Use body language to take back control
When your meeting is in danger of derailment because of insistent or hostile interrupters, you can take back control using body language and non-verbal communication. “If you’re already standing, take a step or two toward the person who’s interrupting you,” says White. “Face that person and hold his gaze for five seconds — it will feel like an eternity.” Never cross your arms. “You should appear open,” she says. Then, walk slowly around the table, “stand directly behind the person who’s disrupting the meeting, and address the rest of the room.” Proceed accordingly. This, of course, requires confidence and finesse. Even though it’s not always easy, “it’s a powerful way to exert influence,” she says.
Consider having a one-on-one conversation
After a meeting filled with tense and numerous interruptions, you might spend a little time alone “reflecting on whether you’re doing anything to contribute” to the problem, says Schwarz. It might also be worth approaching the interrupter for a one-on-one conversation. “Don’t argue with him after the meeting and never scold,” says White. “He wants to feel heard.” Instead, pose questions and listen. Ask: What is your thinking on this issue? What would you like done differently? What’s important to you? “It may turn out that you and he want the same thing, in which case, propose that you become allies,” she says. On the other hand, “you can agree to disagree.”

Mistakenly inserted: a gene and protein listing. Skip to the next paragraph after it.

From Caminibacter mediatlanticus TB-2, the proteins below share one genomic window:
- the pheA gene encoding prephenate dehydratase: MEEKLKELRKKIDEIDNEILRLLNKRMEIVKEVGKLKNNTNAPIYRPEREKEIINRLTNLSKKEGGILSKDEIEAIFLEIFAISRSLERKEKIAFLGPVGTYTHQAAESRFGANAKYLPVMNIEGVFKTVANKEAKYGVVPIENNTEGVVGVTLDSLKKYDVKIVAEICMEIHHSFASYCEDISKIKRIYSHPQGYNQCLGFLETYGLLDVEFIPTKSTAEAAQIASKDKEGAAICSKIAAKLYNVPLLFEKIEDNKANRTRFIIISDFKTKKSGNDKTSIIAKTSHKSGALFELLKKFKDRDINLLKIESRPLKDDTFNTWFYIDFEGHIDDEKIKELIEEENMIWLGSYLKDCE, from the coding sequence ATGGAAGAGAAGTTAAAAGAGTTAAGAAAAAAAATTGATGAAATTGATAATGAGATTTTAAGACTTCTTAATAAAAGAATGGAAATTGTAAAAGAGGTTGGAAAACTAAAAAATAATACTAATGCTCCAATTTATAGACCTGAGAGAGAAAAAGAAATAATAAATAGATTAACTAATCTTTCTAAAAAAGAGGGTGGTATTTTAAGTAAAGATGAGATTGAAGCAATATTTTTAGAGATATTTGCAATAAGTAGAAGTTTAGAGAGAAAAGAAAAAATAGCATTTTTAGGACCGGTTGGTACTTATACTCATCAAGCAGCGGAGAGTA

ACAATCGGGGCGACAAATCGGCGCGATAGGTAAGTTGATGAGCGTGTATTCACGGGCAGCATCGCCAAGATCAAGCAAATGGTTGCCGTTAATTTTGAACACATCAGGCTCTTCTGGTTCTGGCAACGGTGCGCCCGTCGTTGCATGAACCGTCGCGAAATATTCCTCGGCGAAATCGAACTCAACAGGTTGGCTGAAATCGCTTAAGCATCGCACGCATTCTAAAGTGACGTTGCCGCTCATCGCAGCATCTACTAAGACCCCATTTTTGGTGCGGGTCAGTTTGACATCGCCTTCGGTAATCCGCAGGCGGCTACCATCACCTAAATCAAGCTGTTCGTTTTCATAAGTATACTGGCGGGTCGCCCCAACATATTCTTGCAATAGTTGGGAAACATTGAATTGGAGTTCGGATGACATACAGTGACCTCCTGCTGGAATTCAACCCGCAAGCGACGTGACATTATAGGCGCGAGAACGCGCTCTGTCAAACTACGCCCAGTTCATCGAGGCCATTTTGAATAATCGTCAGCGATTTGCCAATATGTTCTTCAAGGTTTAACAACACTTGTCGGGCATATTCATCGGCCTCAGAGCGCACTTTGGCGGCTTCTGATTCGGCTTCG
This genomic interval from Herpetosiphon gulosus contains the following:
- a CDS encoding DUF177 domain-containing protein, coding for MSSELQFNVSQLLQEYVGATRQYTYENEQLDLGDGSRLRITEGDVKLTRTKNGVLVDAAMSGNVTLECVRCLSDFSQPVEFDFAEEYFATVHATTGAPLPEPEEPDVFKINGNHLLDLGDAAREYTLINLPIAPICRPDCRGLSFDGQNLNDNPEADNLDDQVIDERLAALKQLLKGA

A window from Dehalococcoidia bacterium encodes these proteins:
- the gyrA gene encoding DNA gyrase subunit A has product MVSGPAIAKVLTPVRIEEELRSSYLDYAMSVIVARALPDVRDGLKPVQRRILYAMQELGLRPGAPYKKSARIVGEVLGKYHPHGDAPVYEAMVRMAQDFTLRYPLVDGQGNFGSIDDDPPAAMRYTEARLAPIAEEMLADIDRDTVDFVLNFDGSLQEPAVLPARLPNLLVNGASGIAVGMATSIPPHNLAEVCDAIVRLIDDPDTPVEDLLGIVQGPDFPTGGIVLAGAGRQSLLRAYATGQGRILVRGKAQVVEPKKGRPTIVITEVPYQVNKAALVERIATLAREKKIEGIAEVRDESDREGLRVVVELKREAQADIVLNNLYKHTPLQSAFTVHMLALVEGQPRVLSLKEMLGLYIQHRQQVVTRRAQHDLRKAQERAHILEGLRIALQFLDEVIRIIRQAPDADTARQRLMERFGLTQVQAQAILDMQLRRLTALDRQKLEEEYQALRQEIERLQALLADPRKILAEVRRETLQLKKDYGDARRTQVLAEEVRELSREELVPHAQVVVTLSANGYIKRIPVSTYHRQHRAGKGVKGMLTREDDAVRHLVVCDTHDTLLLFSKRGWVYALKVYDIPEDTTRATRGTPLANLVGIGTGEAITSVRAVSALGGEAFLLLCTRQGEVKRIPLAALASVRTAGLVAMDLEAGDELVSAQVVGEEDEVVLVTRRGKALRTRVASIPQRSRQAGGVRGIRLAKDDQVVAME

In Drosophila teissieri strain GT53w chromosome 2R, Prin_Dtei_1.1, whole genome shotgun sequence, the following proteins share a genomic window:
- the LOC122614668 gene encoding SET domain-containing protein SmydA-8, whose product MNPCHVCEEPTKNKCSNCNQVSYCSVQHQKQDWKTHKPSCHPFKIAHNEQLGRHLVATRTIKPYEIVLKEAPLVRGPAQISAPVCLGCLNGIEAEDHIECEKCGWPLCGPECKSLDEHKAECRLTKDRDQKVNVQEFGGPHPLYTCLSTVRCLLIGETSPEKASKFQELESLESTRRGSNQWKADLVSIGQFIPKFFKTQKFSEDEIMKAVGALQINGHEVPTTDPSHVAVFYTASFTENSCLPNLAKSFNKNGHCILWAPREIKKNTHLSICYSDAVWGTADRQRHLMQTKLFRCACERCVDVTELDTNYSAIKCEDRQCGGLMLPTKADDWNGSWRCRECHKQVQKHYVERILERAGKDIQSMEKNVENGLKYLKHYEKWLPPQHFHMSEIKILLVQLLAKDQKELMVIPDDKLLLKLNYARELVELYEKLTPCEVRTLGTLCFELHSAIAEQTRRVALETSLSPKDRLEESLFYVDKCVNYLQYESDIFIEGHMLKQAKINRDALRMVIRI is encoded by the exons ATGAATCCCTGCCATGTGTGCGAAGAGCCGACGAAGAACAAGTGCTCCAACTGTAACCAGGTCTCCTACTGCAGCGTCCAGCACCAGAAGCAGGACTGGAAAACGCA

Principles to Remember
- Prepare an agenda ahead of time and ask colleagues for their input
- Listen to what the interrupter is saying and validate his points
- Redirect the conversation by restating the purpose of the meeting
- Get upset and emotional about the interruption — stay calm and collected
- Be in a hurry to brush off an interruption — sometimes it’s worth probing further to gather more information
- Scold your employee after the meeting — instead pose questions and listen